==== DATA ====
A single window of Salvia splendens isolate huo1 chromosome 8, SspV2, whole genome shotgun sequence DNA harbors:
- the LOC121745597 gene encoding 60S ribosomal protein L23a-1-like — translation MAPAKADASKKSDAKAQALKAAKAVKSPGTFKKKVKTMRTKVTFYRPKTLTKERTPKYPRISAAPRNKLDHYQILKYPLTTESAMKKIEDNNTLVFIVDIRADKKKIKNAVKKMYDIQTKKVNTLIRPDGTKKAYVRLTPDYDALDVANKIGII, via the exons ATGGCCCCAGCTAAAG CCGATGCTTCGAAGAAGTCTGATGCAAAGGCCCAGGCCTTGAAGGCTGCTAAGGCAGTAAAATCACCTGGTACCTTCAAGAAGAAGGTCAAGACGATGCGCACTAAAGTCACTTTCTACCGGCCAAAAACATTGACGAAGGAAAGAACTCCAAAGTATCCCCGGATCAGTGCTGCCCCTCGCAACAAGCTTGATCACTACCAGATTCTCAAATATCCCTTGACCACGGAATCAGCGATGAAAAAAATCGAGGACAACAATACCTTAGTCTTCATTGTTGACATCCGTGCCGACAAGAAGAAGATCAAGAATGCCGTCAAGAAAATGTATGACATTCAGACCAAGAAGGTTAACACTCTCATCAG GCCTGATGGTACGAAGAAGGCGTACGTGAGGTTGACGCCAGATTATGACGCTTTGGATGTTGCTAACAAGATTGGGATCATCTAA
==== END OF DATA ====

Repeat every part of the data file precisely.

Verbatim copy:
A single window of Salvia splendens isolate huo1 chromosome 8, SspV2, whole genome shotgun sequence DNA harbors:
- the LOC121745597 gene encoding 60S ribosomal protein L23a-1-like — translation MAPAKADASKKSDAKAQALKAAKAVKSPGTFKKKVKTMRTKVTFYRPKTLTKERTPKYPRISAAPRNKLDHYQILKYPLTTESAMKKIEDNNTLVFIVDIRADKKKIKNAVKKMYDIQTKKVNTLIRPDGTKKAYVRLTPDYDALDVANKIGII, via the exons ATGGCCCCAGCTAAAG CCGATGCTTCGAAGAAGTCTGATGCAAAGGCCCAGGCCTTGAAGGCTGCTAAGGCAGTAAAATCACCTGGTACCTTCAAGAAGAAGGTCAAGACGATGCGCACTAAAGTCACTTTCTACCGGCCAAAAACATTGACGAAGGAAAGAACTCCAAAGTATCCCCGGATCAGTGCTGCCCCTCGCAACAAGCTTGATCACTACCAGATTCTCAAATATCCCTTGACCACGGAATCAGCGATGAAAAAAATCGAGGACAACAATACCTTAGTCTTCATTGTTGACATCCGTGCCGACAAGAAGAAGATCAAGAATGCCGTCAAGAAAATGTATGACATTCAGACCAAGAAGGTTAACACTCTCATCAG GCCTGATGGTACGAAGAAGGCGTACGTGAGGTTGACGCCAGATTATGACGCTTTGGATGTTGCTAACAAGATTGGGATCATCTAA